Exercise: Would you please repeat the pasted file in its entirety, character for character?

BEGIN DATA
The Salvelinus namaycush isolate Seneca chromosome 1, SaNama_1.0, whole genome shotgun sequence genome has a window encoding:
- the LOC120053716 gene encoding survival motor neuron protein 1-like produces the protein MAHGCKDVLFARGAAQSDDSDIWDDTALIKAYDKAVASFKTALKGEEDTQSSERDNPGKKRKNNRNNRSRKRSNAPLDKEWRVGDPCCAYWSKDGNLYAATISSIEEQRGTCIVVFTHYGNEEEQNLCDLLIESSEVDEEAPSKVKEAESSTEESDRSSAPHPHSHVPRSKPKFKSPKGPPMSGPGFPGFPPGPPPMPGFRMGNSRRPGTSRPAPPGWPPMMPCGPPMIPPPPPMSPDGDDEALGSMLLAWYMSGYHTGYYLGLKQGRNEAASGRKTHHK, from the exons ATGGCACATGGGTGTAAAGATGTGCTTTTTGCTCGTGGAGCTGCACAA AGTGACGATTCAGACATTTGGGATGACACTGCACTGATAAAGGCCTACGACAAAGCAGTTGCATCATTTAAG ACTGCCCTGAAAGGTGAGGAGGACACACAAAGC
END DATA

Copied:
The Salvelinus namaycush isolate Seneca chromosome 1, SaNama_1.0, whole genome shotgun sequence genome has a window encoding:
- the LOC120053716 gene encoding survival motor neuron protein 1-like produces the protein MAHGCKDVLFARGAAQSDDSDIWDDTALIKAYDKAVASFKTALKGEEDTQSSERDNPGKKRKNNRNNRSRKRSNAPLDKEWRVGDPCCAYWSKDGNLYAATISSIEEQRGTCIVVFTHYGNEEEQNLCDLLIESSEVDEEAPSKVKEAESSTEESDRSSAPHPHSHVPRSKPKFKSPKGPPMSGPGFPGFPPGPPPMPGFRMGNSRRPGTSRPAPPGWPPMMPCGPPMIPPPPPMSPDGDDEALGSMLLAWYMSGYHTGYYLGLKQGRNEAASGRKTHHK, from the exons ATGGCACATGGGTGTAAAGATGTGCTTTTTGCTCGTGGAGCTGCACAA AGTGACGATTCAGACATTTGGGATGACACTGCACTGATAAAGGCCTACGACAAAGCAGTTGCATCATTTAAG ACTGCCCTGAAAGGTGAGGAGGACACACAAAGC